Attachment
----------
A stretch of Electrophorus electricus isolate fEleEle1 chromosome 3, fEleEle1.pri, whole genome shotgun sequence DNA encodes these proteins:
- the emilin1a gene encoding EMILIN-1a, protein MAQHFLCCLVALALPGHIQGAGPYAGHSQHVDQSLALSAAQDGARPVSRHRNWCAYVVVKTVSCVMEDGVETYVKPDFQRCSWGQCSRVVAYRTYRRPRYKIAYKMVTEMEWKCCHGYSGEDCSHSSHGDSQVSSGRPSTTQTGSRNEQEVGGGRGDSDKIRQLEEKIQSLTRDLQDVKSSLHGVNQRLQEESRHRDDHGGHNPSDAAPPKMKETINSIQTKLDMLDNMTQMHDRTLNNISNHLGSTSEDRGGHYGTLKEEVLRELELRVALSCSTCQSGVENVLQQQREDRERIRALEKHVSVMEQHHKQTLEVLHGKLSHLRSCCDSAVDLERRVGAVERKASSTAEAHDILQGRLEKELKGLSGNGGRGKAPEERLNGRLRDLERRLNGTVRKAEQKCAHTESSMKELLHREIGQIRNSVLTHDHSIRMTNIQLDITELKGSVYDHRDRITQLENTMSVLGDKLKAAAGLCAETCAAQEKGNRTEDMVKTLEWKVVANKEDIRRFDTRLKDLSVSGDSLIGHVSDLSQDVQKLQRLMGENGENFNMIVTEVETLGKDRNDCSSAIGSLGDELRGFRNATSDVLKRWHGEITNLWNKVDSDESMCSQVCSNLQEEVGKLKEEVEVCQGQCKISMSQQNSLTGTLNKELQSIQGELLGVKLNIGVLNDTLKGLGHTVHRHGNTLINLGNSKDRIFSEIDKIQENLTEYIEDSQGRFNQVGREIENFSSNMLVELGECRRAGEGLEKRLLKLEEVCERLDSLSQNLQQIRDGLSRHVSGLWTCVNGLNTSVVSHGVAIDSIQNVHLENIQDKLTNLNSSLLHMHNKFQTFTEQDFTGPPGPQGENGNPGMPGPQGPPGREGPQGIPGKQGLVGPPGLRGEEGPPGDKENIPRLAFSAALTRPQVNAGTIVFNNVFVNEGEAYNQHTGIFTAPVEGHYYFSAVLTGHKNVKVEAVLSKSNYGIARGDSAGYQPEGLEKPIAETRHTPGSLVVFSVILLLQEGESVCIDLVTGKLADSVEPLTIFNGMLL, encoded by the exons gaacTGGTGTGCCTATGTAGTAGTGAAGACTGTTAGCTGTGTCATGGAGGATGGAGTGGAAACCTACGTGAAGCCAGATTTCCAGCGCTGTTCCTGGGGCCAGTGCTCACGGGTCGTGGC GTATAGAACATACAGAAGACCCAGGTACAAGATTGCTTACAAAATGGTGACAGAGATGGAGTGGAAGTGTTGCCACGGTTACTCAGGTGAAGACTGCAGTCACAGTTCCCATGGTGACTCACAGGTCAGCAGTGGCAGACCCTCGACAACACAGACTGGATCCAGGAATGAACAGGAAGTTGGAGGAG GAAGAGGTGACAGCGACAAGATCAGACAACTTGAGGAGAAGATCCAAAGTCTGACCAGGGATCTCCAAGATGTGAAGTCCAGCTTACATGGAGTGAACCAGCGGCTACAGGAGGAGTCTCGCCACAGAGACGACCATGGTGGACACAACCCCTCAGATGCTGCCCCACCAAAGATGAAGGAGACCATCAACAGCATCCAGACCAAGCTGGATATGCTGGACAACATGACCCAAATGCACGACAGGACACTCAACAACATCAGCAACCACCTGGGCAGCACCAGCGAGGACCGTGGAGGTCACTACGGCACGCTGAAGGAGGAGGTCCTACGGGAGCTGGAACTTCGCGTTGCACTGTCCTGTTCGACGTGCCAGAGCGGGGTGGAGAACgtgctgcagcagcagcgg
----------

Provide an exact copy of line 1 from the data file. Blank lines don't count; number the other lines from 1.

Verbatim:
A stretch of Electrophorus electricus isolate fEleEle1 chromosome 3, fEleEle1.pri, whole genome shotgun sequence DNA encodes these proteins: